Media vita in morte sumus

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Media vita in morte sumus (Latin for "In the midst of life we are in death") is a Gregorian chant, known by its incipit, written in the form of a response, and known as "Antiphona pro Peccatis" or "de Morte".[1] The most accepted source is a New Year's Eve religious service in the 1300s.[1] Reference has been made to a source originating in a battle song of the year 912 by Notker the Stammerer, a monk of the Abbey of Saint Gall: however, the Synod of Cologne declared in 1316 no one should sing this without prior permission of the residing bishop.[1]


Media vita in morte sumus
quem quaerimus adjutorem
nisi te, Domine,
qui pro peccatis nostris
juste irasceris?

Sancte Deus,
sancte fortis,
sancte et misericors Salvator:
amarae morti ne tradas nos.

In the midst of life we are in death
of whom may we seek for succour,
but of thee, O Lord,
who for our sins
art justly displeased?

O holy God,
O holy and strong,
O holy and merciful Saviour,
deliver us not to bitter death.

The English translation is a poetic adaption from the Book of Common Prayer.

Latin liturgical use[edit]

In the York Breviary "Media vita" was sung as an antiphon at Compline on the Fourth Sunday of Lent, Laetare.[2] In the Sarum Breviary it was the antiphon from the Third (Oculi) to the Fifth (Judica) Sundays of Lent,[3] a position it also occupies (in reduced format) in the Dominican Rite.[4]

In addition to its uses in the liturgy, "Media vita" was sung as a hymn to ask God for aid in times of public need,[5] and sometimes even as a sort of curse. In 1455 a group of nuns in Wennigsen, resisting the attempt of the Augustinian canon Johannes Busch and Duke William of Brunswick to reform their house, "lay down on their bellies in the choir with the arms and legs stretched out in the form of a cross, and bawled all through, at the top of their voices, the anthem "In the midst of life we are in death" ... Wherefore the Duke was afraid, and feared lest his whole land should go to ruin." Busch assured the Duke that no harm could come from the chant, so he responded to the nuns: "How were ye not afraid to sing the anthem "Media vita" over me? I stretch my fingers to God's holy gospels, and swear that ye must reform yourselves, or I will not suffer you in my land."[6]

In the Ambrosian Rite, "Media vita" was said with the Litany of the Saints on the Tuesday before Christmas, the Wednesday before Palm Sunday, and the Greater Rogation on 25 April.[7]


Popular in the Baroque period, the Latin phrase was translated into the vernacular early and has continued to circulate especially widely in German and English, in literature and in song.


"Media vita" appears in Hartmann von Aue's Middle High German narrative poem Der arme Heinrich (V. 93f.).

In 1524, Martin Luther translated it as "Mitten wir im Leben sind" and consequently it is now in the Evangelisches Gesangbuch hymnbook as number 518, or 654 in the Gotteslob hymnbook.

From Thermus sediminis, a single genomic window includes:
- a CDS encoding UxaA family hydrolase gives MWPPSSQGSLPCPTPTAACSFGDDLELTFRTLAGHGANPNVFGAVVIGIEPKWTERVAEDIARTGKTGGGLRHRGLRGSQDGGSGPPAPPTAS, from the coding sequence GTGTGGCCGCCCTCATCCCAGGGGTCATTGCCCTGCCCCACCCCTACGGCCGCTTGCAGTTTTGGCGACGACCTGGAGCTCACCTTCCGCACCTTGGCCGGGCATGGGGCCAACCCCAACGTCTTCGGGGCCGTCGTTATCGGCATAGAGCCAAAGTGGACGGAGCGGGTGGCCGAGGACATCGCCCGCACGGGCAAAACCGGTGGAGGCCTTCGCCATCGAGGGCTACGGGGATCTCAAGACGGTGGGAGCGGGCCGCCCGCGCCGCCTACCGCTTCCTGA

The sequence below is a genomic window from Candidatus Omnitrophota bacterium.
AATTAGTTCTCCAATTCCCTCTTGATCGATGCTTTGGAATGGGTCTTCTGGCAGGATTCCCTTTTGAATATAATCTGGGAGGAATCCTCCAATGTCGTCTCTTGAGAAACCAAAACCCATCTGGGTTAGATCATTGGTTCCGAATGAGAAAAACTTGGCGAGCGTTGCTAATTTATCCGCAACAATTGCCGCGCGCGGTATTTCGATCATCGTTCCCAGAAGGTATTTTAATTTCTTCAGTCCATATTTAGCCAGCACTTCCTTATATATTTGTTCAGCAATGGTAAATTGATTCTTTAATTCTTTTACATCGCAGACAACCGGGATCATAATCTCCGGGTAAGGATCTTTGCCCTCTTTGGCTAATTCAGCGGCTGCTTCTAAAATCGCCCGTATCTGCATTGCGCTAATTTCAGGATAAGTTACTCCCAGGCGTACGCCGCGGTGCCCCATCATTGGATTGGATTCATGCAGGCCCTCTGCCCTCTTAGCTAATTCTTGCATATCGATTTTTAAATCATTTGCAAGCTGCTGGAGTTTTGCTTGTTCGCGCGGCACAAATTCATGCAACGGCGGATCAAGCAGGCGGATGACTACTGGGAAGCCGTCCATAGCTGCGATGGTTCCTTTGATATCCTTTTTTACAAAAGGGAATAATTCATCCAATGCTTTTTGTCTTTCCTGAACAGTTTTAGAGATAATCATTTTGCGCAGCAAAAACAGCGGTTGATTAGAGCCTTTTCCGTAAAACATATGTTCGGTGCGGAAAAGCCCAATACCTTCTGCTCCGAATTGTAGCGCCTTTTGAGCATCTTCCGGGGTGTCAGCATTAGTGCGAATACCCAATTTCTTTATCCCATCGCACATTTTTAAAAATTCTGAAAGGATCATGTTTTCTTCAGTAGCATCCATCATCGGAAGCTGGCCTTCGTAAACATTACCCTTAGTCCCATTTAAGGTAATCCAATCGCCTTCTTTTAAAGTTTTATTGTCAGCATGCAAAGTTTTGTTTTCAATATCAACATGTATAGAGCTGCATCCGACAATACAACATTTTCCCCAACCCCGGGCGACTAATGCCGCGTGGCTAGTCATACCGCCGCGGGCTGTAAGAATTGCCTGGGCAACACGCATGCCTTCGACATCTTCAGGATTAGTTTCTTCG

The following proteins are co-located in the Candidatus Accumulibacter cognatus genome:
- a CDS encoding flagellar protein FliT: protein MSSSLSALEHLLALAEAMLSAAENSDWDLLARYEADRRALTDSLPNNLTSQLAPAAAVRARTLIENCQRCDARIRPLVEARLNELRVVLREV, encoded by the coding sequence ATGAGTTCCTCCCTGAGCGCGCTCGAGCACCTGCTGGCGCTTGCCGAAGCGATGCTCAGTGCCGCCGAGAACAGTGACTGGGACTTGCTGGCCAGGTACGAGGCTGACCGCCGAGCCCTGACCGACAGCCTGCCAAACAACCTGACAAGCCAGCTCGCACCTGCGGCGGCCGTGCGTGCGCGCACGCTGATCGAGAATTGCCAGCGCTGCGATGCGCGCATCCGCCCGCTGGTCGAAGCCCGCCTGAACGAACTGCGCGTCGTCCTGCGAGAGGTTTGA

It is echoed in Rainer Maria Rilke's poem "Schlußstück": "Der Tod ist groß [...] Wenn wir uns mitten im Leben meinen/ wagt er zu weinen/ mitten in uns."[8] as well as in the title of Hermann Hesse's poem, "Media in vita".


The Latin phrase was translated by Archbishop of Canterbury Thomas Cranmer, whose English-language version became part of the burial service in the Book of Common Prayer. Cranmer's contemporary and fellow Anglican bishop Miles Coverdale wrote a poetic rendering of Luther's "Mytten wir ym leben synd", beginning "In the myddest of our lyvynge."[9] Catherine Winkworth made another English version of "Mytten wir ym leben synd" in her Lyra Germanica: Hymns for the Sundays and Chief Festivals of the Christian Year, beginning "In the midst of life, behold."[10]


The Book of Common Prayer text of "In the midst of life we are in death" has been set to music in the Booke of Common praier noted (1550) by John Merbecke[11] and in Music for the Funeral of Queen Mary by Henry Purcell. A well-known adaptation is the 1550s choral work Media vita in morte sumus by John Sheppard. The text also comprises the first half of a 1573 motet by Orlande de Lassus.[12]

In popular music, the phrase "In the midst of life we are in death et cetera" is repeated in The Smiths' 1986 single "Sweet and Tender Hooligan".


  1. ^ a b c White, William (1853). Notes and Queries. Vol. 8. Oxford: Oxford University Press. pp. 177–178.
  2. ^ Breviarium ad usum insignis Ecclesie Eboracensis, Volume 1. Surtees Society. 1880. p. 328. Retrieved 30 April 2018.
  3. ^ Procter, Francis; Wordsworth, Christopher (1879). Breviarium Ad Usum Insignis Ecclesiae Sarum. Fasciculus II. pp. 229–230. Retrieved 30 September 2016.
  4. ^ "Music for Lent: The Media Vita". Retrieved 19 March 2019.
  5. ^ Digby, Kenelm Henry (1847). Mores Catholici: or, Ages of Faith. Volume 3. London: C. Dolman. p. 41. Retrieved 30 September 2016.
  6. ^ Coulton, G. G. (1950). Five Centuries of Religion, Volume IV: The Last Days of Medieval Monachism. Cambridge: Cambridge University Press. pp. 123–124.
  7. ^ Diurnum Ambrosianum. 1882. p. 101, 217, 388. Retrieved 30 April 2018.
  8. ^ "Schlußstück", Rilke
  9. ^ Pearson, George (1846). Remains of Miles Coverdale, Bishop of Exeter. Cambridge: Cambridge University Press. pp. 554–555.
  10. ^ Winkworth, Catherine (1864). Lyra Germanica: Hymns for the Sundays and Chief Festivals of the Christian Year. Boston: E. P. Dutton and Company. pp. 236–237.
  11. ^ "The Book of Common Prayer Noted (1550)". Society of Archbishop Justus. Retrieved 30 September 2016.
  12. ^ "Media vita (Orlando di Lasso)".

External links[edit]